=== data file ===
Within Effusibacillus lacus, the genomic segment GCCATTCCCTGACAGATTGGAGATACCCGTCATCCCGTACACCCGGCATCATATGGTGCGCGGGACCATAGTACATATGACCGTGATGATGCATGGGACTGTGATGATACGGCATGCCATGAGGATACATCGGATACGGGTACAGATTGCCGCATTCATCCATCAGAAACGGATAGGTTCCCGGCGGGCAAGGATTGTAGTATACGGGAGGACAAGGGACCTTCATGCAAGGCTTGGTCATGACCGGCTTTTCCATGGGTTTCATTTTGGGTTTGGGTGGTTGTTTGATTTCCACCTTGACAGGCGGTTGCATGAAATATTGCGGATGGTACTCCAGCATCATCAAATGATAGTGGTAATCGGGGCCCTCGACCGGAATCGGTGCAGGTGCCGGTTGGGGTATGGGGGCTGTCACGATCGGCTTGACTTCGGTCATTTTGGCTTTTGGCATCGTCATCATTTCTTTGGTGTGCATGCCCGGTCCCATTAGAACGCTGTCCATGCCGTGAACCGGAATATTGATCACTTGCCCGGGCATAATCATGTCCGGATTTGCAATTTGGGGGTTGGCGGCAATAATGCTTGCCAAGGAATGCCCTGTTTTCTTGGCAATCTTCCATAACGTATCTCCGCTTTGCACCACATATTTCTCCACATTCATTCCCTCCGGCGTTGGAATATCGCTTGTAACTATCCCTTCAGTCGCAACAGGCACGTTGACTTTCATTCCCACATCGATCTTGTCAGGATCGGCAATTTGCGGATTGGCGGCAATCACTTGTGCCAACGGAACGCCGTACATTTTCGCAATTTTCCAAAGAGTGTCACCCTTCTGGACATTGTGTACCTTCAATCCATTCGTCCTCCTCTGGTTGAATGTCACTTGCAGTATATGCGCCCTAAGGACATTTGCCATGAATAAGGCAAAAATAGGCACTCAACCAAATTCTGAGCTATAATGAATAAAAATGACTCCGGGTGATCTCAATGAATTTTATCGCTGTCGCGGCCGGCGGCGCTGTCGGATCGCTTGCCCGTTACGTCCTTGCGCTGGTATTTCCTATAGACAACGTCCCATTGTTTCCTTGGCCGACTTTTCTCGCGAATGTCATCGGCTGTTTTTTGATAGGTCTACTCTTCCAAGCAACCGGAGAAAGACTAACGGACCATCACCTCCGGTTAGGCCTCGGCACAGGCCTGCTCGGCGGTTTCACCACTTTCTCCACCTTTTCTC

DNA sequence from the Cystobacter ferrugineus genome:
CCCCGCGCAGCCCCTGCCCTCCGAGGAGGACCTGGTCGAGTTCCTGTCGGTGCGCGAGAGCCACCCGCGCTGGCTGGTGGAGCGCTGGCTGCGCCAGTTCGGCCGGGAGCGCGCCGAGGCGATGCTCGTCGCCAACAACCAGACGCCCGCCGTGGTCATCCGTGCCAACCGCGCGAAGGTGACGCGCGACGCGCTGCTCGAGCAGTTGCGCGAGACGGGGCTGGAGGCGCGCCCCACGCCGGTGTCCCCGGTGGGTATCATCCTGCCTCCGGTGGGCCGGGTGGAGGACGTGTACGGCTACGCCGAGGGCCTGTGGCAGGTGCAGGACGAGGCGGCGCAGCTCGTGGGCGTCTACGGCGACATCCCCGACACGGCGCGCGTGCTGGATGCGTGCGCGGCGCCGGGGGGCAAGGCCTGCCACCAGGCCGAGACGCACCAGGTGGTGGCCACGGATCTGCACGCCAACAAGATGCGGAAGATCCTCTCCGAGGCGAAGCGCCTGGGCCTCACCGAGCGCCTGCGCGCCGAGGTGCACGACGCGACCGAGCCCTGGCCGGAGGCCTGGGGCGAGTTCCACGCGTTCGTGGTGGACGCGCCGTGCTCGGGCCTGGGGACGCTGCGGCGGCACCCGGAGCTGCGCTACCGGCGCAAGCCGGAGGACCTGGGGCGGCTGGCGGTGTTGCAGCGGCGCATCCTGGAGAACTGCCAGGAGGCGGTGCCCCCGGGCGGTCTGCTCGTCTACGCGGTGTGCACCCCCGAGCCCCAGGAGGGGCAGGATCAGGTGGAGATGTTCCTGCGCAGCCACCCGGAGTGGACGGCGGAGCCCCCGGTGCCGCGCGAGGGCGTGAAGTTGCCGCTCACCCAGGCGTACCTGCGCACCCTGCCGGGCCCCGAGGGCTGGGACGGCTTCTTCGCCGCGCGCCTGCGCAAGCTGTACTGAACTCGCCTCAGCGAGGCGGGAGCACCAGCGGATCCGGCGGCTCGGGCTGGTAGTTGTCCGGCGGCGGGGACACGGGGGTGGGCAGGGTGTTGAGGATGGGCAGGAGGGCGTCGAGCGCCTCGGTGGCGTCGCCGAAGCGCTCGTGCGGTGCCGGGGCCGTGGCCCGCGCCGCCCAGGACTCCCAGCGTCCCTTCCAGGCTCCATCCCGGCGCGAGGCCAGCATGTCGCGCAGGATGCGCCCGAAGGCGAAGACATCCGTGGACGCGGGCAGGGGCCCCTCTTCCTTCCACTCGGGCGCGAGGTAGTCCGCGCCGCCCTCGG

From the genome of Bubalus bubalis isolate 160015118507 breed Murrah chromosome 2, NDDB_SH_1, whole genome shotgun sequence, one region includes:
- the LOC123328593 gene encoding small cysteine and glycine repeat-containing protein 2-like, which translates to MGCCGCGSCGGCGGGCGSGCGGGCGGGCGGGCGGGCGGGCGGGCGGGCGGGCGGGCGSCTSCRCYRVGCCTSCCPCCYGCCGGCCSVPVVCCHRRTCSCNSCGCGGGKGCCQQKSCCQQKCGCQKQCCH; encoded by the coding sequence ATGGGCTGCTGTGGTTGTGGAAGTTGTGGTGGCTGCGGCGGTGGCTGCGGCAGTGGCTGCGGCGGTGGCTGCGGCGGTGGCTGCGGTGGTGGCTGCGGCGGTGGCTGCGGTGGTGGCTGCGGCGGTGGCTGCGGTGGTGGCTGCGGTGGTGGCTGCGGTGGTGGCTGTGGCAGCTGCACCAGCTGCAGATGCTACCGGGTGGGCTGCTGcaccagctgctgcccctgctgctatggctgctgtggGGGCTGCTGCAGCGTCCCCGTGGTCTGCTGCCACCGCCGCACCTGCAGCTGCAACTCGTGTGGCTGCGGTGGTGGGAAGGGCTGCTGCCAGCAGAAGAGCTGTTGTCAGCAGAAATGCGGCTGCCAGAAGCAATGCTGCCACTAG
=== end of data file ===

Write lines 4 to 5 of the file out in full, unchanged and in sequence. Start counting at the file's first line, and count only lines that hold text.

From the genome of Bubalus bubalis isolate 160015118507 breed Murrah chromosome 2, NDDB_SH_1, whole genome shotgun sequence, one region includes:
- the LOC123328593 gene encoding small cysteine and glycine repeat-containing protein 2-like, which translates to MGCCGCGSCGGCGGGCGSGCGGGCGGGCGGGCGGGCGGGCGGGCGGGCGGGCGGGCGSCTSCRCYRVGCCTSCCPCCYGCCGGCCSVPVVCCHRRTCSCNSCGCGGGKGCCQQKSCCQQKCGCQKQCCH; encoded by the coding sequence ATGGGCTGCTGTGGTTGTGGAAGTTGTGGTGGCTGCGGCGGTGGCTGCGGCAGTGGCTGCGGCGGTGGCTGCGGCGGTGGCTGCGGTGGTGGCTGCGGCGGTGGCTGCGGTGGTGGCTGCGGCGGTGGCTGCGGTGGTGGCTGCGGTGGTGGCTGCGGTGGTGGCTGTGGCAGCTGCACCAGCTGCAGATGCTACCGGGTGGGCTGCTGcaccagctgctgcccctgctgctatggctgctgtggGGGCTGCTGCAGCGTCCCCGTGGTCTGCTGCCACCGCCGCACCTGCAGCTGCAACTCGTGTGGCTGCGGTGGTGGGAAGGGCTGCTGCCAGCAGAAGAGCTGTTGTCAGCAGAAATGCGGCTGCCAGAAGCAATGCTGCCACTAG